Food Justice

World Food Day

How Family Farming Can Bring About Global Food Security

World Food Day
A Bangladeshi woman cuts up feed for her family's livestock. The family grows a variety of crops that meet their food and feed needs.

"When people were hungry, Jesus didn't say, ‘Now is that political, or social?’ He said, ‘I feed you.’ Because the good news to a hungry person is bread." – Desmond Tutu

Since 1981 World Food Day has been celebrated to commemorate the founding of the United Nations Food and Agriculture Organization (FAO) on October 16, 1945. Every year World Food Day has an annual theme that draws attention to critical global issues of food and hunger. The United Nations has declared 2014 to be the International Year of Family Farming. In tandem, the theme for this year’s World Food Day is Family Farming: “Feeding the world, caring for the earth.” This theme speaks to the role and contribution of family and smallholder farmers in tackling global hunger, poverty and climate disruption.

World Food Day is widely celebrated throughout the world because food is essential to life. It gives us daily energy, it gives us joy when we share it with family and friends, and it largely impacts all spheres of our life, including our health. However, lack of food or inadequate nutrition can lead to starvation and malnutrition and can mean death for millions of people. Despite some progress in reducing global hunger, nearly 842 million people in the world are hungry. The obesity epidemic of the last 30 years, which runs parallel to the rise of processed, less nutritious foods and to agricultural policies that support their production, has alarmingly been expanding to developing countries.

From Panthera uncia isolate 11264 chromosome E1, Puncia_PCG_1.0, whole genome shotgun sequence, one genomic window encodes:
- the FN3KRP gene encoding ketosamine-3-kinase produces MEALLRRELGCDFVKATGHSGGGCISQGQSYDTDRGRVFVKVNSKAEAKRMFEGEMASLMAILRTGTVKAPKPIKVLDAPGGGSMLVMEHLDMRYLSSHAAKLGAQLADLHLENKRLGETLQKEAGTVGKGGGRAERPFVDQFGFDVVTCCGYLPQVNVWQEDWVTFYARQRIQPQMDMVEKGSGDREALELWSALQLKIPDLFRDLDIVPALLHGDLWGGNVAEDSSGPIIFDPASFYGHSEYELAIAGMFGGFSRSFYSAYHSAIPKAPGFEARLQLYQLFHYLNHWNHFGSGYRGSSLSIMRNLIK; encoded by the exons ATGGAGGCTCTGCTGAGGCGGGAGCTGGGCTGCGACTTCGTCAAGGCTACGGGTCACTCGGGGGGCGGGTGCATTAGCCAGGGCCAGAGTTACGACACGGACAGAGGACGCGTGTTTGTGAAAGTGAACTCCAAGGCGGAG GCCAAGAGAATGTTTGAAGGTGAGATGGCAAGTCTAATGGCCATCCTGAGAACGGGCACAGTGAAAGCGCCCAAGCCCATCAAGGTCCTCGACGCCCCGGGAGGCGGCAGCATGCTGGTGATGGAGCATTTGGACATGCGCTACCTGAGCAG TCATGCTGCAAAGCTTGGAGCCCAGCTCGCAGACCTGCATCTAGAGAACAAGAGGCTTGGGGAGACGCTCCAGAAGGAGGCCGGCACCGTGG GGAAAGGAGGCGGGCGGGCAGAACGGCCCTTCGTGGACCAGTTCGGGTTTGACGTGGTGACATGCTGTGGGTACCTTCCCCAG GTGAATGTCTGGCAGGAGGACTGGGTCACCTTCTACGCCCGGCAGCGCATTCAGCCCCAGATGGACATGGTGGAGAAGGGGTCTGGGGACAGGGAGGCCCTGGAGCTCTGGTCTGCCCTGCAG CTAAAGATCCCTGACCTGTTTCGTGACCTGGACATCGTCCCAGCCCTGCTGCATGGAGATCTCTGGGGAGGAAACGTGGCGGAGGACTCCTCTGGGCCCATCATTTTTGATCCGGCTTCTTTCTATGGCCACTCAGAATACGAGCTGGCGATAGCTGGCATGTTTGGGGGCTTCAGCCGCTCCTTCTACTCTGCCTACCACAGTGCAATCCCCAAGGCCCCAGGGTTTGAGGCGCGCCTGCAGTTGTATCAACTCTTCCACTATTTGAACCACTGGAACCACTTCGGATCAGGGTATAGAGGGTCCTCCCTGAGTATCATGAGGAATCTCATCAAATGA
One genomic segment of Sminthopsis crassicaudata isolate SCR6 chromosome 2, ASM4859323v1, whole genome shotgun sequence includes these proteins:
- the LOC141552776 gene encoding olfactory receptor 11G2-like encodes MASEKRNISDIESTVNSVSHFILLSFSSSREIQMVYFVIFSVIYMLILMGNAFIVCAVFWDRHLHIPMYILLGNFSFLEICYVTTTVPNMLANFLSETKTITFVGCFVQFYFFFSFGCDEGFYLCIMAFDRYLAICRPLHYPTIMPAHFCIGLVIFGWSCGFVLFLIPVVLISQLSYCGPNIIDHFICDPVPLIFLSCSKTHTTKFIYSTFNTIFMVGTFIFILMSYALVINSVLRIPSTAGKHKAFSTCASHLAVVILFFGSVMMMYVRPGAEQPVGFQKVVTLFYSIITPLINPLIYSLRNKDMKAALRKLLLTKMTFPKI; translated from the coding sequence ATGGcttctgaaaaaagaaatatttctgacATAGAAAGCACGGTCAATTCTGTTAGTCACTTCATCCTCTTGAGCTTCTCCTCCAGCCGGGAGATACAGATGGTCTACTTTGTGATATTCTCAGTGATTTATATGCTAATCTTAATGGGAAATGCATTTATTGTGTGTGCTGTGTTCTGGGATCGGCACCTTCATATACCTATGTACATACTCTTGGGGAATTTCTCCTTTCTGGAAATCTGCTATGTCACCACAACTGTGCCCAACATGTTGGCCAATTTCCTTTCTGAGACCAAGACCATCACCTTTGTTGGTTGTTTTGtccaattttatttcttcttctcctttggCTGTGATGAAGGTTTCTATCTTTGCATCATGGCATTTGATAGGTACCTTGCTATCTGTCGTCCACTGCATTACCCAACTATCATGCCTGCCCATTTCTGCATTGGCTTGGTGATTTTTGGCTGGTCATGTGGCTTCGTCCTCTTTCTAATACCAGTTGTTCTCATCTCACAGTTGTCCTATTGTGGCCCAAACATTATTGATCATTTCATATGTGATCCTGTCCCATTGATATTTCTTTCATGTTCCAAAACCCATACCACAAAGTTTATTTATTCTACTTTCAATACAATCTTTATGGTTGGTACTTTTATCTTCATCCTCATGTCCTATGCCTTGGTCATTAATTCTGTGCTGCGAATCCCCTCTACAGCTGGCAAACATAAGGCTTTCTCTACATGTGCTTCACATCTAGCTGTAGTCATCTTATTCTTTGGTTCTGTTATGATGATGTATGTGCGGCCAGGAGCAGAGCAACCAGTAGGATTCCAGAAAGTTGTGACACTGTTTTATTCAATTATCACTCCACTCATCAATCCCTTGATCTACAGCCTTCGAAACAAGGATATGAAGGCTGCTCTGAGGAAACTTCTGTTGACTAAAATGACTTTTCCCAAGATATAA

There are hundreds of stories behind the statistics of how hunger, malnutrition and obesity affect the lives of women and children around the world. Add to this the growing gap between the wealthiest and poorest caused by a drive for profits over people and nature, poverty deeply rooted in global structural inequalities and particularly affecting rural areas, and climate change disrupting lives and livelihoods as a result of unsustainable food production, overconsumption and waste.

Hunger and poverty are prevalent in rural areas. Our greatest opportunity to improve food security and nutrition and reduce vulnerability is by promoting smallholder agriculture. Yet food producers, mainly women, often cannot access the resources that are required: water, technology, investment and credit, among others.

Family Farming